BANGKOK – Thailand’s military court on Tuesday indicted two foreigners accused of carrying out a deadly bombing at a shrine in Bangkok but questions hang over the case because of the attackers’ unclear motive and an opaque investigation.
Both men have been described by officials as ethnic Uighurs (pronounced “wee-ghurs”) from western China’s Xinjiang region. Officials say the blast was carried out by a people-smuggling gang seeking revenge on Thai authorities for cracking down on their operation.
The attack shocked the residents of the capital because of the apparent randomness, which drove home the point that no place is immune to acts of terror. Authorities, however, have declined to call it an act of terrorism out of apparent fear that it would hurt the country’s huge tourism industry.
Police initially appeared at first to be at a loss, but soon claimed success with a series of raids and two arrests. Arrest warrants have been issued for 15 others.
The two suspects were brought to the court in handcuffs wearing brown prison garb. Members of the media were not allowed to enter the court and the indictments took place before the two suspects arrived, said defense lawyer Chuchart Kanpai.
The two, identified as Bilal Mohammad and Mieraili Yusufu, were indicted on 10 counts — none of them terrorism charges. They include conspiracy to explode bombs and commit premeditated murder, Chuchart said.
Early speculation about the bombing had suggested it might be the work of Uighur separatists who were angry that Thailand in July forcibly repatriated more than 100 Uighurs to China, where it is feared they face persecution. The theory was bolstered by the fact that the Erawan Shrine is popular among Chinese tourists, who figured prominently among the victims of the bombing.
But Thai officials reject any political or religious motive, sticking to the theory that it was a revenge for disrupting a human-smuggling gang. Still, skepticism about the police explanation on the shrine attack has abounded because of leaks, contradictions, misstatements and secrecy surrounding the investigation.
The two men have been held at an army base since their arrests in late August and early September. No details of their interrogation have been revealed. Even their nationalities remain unclear.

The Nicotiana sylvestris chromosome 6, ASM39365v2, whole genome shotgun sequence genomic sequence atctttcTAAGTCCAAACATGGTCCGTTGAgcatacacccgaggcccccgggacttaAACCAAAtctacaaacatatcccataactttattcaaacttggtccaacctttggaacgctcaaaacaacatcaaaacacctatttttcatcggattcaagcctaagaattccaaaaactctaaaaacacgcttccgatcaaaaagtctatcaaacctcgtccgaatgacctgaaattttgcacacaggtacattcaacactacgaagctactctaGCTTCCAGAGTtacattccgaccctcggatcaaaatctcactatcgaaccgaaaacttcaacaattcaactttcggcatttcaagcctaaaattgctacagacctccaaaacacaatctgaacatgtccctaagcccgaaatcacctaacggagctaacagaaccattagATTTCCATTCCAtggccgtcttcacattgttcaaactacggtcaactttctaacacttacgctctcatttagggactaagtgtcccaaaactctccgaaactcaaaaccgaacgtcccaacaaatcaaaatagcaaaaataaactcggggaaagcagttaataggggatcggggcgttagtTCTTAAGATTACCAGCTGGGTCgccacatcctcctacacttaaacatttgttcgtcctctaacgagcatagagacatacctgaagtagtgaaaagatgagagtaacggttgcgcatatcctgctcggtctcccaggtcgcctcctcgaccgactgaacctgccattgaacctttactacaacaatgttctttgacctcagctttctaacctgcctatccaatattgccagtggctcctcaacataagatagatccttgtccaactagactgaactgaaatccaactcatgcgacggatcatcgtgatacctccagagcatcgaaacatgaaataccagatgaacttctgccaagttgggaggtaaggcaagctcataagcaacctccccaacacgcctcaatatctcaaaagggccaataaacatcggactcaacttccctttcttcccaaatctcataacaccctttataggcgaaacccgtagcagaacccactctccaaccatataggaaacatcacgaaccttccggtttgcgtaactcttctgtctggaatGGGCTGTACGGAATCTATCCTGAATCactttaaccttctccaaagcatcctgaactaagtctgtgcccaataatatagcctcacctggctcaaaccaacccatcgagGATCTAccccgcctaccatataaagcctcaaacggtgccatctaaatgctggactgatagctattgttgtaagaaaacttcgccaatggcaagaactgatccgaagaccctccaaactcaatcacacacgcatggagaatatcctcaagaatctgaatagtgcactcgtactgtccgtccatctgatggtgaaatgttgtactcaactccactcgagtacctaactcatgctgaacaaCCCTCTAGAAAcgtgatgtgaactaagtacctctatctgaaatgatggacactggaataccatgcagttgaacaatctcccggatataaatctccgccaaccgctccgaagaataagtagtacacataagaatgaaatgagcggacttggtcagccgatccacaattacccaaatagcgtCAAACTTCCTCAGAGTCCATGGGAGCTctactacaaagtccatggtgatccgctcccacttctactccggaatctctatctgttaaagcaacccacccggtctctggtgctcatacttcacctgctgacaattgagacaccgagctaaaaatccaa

They are being tried at a military court on an army base in Bangkok because cases of “national security” have been handled by the military since last May, when the army seized power in a coup from an elected government.
Former National Police Chief Somyot Poomphanmuang said before his retirement in September that the case against the two suspects was supported by closed-circuit television footage, witnesses, DNA matching and physical evidence, in addition to their confessions.
Security camera footage from the Erawan Shrine showed a man wearing a yellow T-shirt who sat down on a bench at the outdoor shrine, took off a black backpack and then left it behind as he stood up and walked away. Time stamps on closed circuit TV footage showed he left the shrine just minutes before the blast occurred, during evening rush hour as the area in central Bangkok was filled with people.
Police believe that Bilal is the yellow-shirted man who planted the bomb and Yusufu is believed to have detonated the bomb.
Bilal, was initially identified as Adem Karadag, which was the name on a fake Turkish passport in his possession when he was arrested Aug. 29. He was arrested at one of two apartments police raided on the outskirts of Bangkok.
Yusufu was arrested Sept. 1 near the Thai-Cambodia border, carrying a Chinese passport indicating he was from Xinjiang. Police said his DNA and fingerprints were found in both raided apartments, including on a container of gunpowder.
Police said they have confessions from the two, and Bilal’s lawyer says his client admitted planting the deadly bomb at the behest of another suspect who remains a fugitive. He says Bilal was induced to carry out the action by a promise that his emigration to Turkey would be expedited.
Some of the 15 other suspects are Turks, with whom Uighurs share ethnic bonds, and Turkey is home to a large Uighur community. Beijing charges that some Uighurs are Islamist terrorists and that some have been smuggled out of China to join Islamic State fighters in Syria, via Turkey.